Memorial Day is a date on the civil calendar when the nation can (and should) honor the the men and women who died in battle on behalf of our nation. The weekend has come to signify things of far less significance: the opening of the public pool, the start of summer, the firing up of the backyard grill, and a day off. But all Americans…and particularly American Christians…should stop and think deeply about this weekend, include comments and prayers about it in our worship services, and pastor our nation as we remember those who died in battle.
Really? In honest conversation with younger leaders in the church, they often slightly roll their eyes at these suggestions. They want to steer clear of any and all vestiges of a “Civil Religion”. They say that America is a no longer a Christian Nation. There is no longer a link between the Bible and the Flag as there once had been. The church and its values are actually disdained by the state. “Cultural Christianity”, “Christendom” is over, or at least hobbled. Therefore the church has no state-duty to honor the state-sponsored soldiers who died in state-sponsored battles.
Okay. Christians ought to feel beleaguered by the actions and decision of the past 40 years. The culture has changed and, with the help of the education system, the media, the state has turned against traditional values: marriage, sexual morality, sanctity of life, sexual identity, etc. We see it clearly.
But I am not so quick to move away from the opportunity to reach the culture through its symbols and holidays. I think the church and its members have a chance to say something significantly Christian and deeply valuable to the nation on Memorial Weekend Sunday. In songs and prayers, sermons, announcements, and symbols, I think congregations should touch a few significant points this weekend.
- The obvious example is that of sacrifice. The soldiers who died in battle gave their lives, the paid the ultimate price for the cause of their nation. These examples of bravery and devotion should remind us all of the sacrifice, devotion, and courage of Jesus Christ to lay down His life for his friends.
- Whatever freedoms we have, we can and should be thankful for. In fact, the ability to stand against the state and denounce its decisions (of late) is a right that is actually conferred and protected by the state; bought and paid for those who served and died in battle.
- There are many people in our churches who have deep wounds from the personal losses of family and friends in recent wars. We should put aside our opinions about the justifications for a war and reach out to those who have been impacted by it. Prayers for the war dead and their surviving families can bring healing and peace to people.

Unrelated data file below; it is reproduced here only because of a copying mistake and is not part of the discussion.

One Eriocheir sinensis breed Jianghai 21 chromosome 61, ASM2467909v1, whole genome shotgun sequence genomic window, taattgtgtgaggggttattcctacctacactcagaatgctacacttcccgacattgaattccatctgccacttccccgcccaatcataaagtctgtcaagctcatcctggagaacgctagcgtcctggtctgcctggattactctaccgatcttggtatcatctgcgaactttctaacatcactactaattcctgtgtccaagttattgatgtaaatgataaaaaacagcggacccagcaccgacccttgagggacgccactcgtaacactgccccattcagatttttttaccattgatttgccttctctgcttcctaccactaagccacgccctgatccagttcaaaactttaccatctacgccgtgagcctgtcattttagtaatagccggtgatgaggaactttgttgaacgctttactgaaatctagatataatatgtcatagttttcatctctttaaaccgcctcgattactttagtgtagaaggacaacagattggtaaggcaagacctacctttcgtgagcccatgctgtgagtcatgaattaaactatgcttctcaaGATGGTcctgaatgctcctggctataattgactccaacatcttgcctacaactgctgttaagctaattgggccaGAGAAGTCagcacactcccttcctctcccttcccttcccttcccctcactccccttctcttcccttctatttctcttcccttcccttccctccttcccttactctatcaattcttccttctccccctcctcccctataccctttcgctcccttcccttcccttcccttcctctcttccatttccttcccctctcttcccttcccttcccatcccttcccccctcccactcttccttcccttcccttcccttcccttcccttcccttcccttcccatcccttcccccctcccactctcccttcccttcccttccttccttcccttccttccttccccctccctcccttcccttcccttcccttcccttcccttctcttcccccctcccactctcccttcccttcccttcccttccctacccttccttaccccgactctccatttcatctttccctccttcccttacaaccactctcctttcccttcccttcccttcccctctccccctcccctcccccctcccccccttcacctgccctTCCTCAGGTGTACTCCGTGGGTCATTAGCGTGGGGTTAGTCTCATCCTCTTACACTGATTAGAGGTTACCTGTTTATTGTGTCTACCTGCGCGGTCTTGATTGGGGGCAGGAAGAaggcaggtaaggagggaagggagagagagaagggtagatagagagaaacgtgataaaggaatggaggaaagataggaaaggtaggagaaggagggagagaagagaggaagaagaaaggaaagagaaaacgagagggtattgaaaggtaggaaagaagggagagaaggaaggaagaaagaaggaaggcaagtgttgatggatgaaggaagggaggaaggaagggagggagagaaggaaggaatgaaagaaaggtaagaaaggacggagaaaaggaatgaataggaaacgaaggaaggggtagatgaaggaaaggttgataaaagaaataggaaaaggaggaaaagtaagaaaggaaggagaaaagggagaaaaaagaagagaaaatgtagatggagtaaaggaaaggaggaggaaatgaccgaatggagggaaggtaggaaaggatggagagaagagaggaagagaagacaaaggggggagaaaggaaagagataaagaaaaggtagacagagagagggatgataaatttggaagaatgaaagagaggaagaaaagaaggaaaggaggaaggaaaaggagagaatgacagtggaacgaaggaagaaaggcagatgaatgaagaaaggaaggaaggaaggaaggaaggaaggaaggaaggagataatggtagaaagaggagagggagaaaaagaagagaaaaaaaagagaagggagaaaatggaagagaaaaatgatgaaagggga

- So many in our country have abandoned their faith in most American institutions: from the state to the church. But our confidence in our military of the country is high. Some of the finest believing men and women I know serve their country in the military or are veterans of its most recent wars. Why would the church ignore the opportunity to support and encourage these brothers and sisters in Christ?
For all these reasons and more, Christ Church always honors and remembers Memorial Day. Here are some things we have done and some that we will do this weekend in worship.
- We sing the Navy Hymn which asks God’s blessing on those who venture forth on air, land, sea, and space. It is beautiful and rich. We will also sing “A Mighty Fortress is our God” and “Nearer by God to Thee” and “Amazing Grace: My Chains are Gone”, and others.
- We will have a ‘word’ with the congregation at the time of the Eucharistic Prayer. We might say something like this: “Jesus died so that we may live. That is why we remember his act of love and courage for us at this Eucharistic service. The impulse to lay down a life for another is inherently Christian. And today so many here carry in their heart a sense of thanksgiving for those who have given their lives in the service of their country. We remember and honor the war dead today even as we remember the Lord’s Supper.” (This helps the immigrant population too, by the way. It doesn’t “wave the flag” at the altar…but it does honor the virtue and value of sacrificial love.)
- Our Collect of the Day for Memorial Sunday is changed to read this way: God of power and mercy, you destroy war and put down earthly pride. Banish violence from our midst and wipe away our tears. Keep in your mercy those men and women who have died in the cause of freedom and hold them in your kingdom of justice and peace. We ask this though Jesus Christ our Lord. Amen. (I adapted this from another other prayer.)
- During the Prayers of the People we pray this: We remember those who have paid the ultimate sacrifice for the freedoms which millions enjoy every day. For all who serve the cause of freedom and peace, please cover them and their families with your sheltering grace and presence. Lord in your mercy, hear our prayer.
- The Lectionary reading of the Gospel is from Luke 7 this Sunday. It is the story of the Centurion who had such a deep faith that Jesus commended him for it. Imagine that. A man of the sword, a Roman Centurion, who served his pagan country and still honored God’s people (the Jews in Capernaum) and sought the ministry of Jesus! What a rich text to preach on this weekend.
These are obvious ways the church can observe this important weekend. Memorial Day Weekend can mean far more than the opening of a public pool. It is a civic holiday, of course. But we can highlight also that it is an intersection between a value of our Christian faith and its surrounding culture. We can minister to God’s people and yet we should always and ultimately point to the Cross of Christ.
Happy Memorial Day.